It's not "quote mining". They said what they actually said.
A classic defense of quote mining.
Quote:
It's nothing to do with "prophets". It's paying attention to what people like Einstein and Maxwell and Minkowski actually said,
Thus treating them as prophets.
Quote:
and to the hard scientific evidence that supports what they said.
100% consistent with a unified space-time continuum, intrinsic spin, the Dirac theory of the electron, etc.
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Old 17th February 2013, 04:33 PM   #931
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Originally Posted by lpetrich
...The simplest GUT that unifies the gauge fields is Georgi-Glashow SU(5). It does so at the price of adding gauge and Higgs particles that can cause proton decay...
Well protons don't decay so there you go. Back to the drawing board. Start by understanding what a field is, and that E and B aren't fields. It's the electromagnetic field. One field and two forces, linear and rotational because of the screw nature of the electromagnetic field. Then ask yourself this: in low-energy proton-antiproton annihilation to gamma photons, where does the strong force go? Oh, and the $64,000 dollar question is this: The strong force keeps a proton together. What keeps an electron together?

I'm a bit surprised you didn't want to talk about mass. Anyway, I'm off to bed.
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Old 17th February 2013, 05:58 PM   #932
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Originally Posted by Farsight View Post
Well protons don't decay so there you go.
Protons are not observed to decay so thre you are.

Originally Posted by Farsight View Post
Back to the drawing board. Start by understanding what a field is, and that E and B aren't fields
Back to your high school sceince textbooks, Farsight.
E is an electric field.
B is a magnetic field.
They are components of an electromagnetic field.

Originally Posted by Farsight View Post
What keeps an electron together?
Wow - what astounding ignorance, Farsight !
An electron is a fundamental particle. There is nothing inside it to come apart!

ETA
So the $64,000 dollar question really becomes what basic physics do you understand, Farsight?
You do not now what an electric field is.
You do not know what a magnetic field is.
You do not know what an electron is.
You do not know what relativistic means in a relativistic quantum field theory like the Higgs mechanism.
You do not know what intrinsic spin means in QM as shown by your use of macroscopic spins as in tornadoes.

ETA2
Originally Posted by Farsight View Post
Then ask yourself this: in low-energy proton-antiproton annihilation to gamma photons, where does the strong force go?
We shold ask ourselves a better question: What will be your next trivial question, derailing the thread?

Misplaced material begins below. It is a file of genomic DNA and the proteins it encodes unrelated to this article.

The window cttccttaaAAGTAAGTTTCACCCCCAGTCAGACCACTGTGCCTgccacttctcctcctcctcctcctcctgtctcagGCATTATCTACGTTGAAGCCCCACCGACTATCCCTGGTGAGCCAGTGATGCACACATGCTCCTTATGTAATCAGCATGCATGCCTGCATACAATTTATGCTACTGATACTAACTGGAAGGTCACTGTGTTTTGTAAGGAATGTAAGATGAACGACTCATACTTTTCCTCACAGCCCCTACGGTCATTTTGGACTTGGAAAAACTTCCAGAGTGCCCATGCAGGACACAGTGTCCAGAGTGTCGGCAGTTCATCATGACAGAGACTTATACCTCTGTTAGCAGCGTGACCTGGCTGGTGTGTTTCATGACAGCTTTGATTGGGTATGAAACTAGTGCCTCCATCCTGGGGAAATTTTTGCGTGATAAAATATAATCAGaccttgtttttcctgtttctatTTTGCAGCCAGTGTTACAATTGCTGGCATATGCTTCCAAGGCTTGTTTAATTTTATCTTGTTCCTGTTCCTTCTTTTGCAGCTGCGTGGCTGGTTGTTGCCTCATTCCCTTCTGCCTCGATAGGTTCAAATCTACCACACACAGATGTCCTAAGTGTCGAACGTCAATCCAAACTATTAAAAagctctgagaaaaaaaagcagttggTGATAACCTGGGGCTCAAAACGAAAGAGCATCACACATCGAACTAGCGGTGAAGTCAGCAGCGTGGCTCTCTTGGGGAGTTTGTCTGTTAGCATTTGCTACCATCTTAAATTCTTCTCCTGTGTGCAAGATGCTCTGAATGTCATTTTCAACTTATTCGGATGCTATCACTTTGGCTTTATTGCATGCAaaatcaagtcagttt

There are no quarks after the annihilation so there is nothing to exert the strong force .
Likewise there is no EM force between an electron and a positron after they annihilate .
Likewise if the Sun were to magically vanish then there would be no gravitational force from the Sun !
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Last edited by Reality Check; 17th February 2013 at 06:14 PM.
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Old 17th February 2013, 06:44 PM   #933
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Originally Posted by Farsight View Post
Then ask yourself this: in low-energy proton-antiproton annihilation to gamma photons, where does the strong force go? Oh, and the $64,000 dollar question is this: The strong force keeps a proton together. What keeps an electron together?
Once again, it's the Farsight-style argument-by-insinuation.

"Look at this! Look at that! Betcha never asked yourself THAT before! Think about it and you'll agree with me on your own in no time."

Except---no we won't. You've been posting this for years and you know how unsuccessful it has been. Did you learn anything from those years of posts and responses?

A proton-antiproton pair is net neutral under QCD, and so are all the accessible final states. As far as I can tell this adequately answers your question---both philosophically, and intuitively, and (since QCD is a real field theory) testably. If you think there's something wrong here, you're going to have to address these details, not ask the same question again.

The proton is a composite particle containing three quarks, and we know what holds these quarks together. The quarks are fundamental. No known theory or experiment requires any substructure "held together" inside a quark. Electrons are also fundamental. No known theory or experiment requires any substructure "held together" inside an electron. That answers the question as far as I'm concerned, until someone points out a problem in these details, which you have (still) not done.
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Old 17th February 2013, 07:41 PM   #934
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Originally Posted by Farsight View Post
A field isn't something magical and mysterious that's something separate to space edd. It's a condition of space. Have a read of Einstein' s 1920 Leyden Address and his 1929 talk on the history of field theory. This NASA article on gravitomagnetism is worth reading too. It says spacetime instead of space, but you should nevertheless catch the drift of "Einstein was right again. There is a space-time vortex around Earth, and its shape precisely matches the predictions of Einstein's theory of gravity".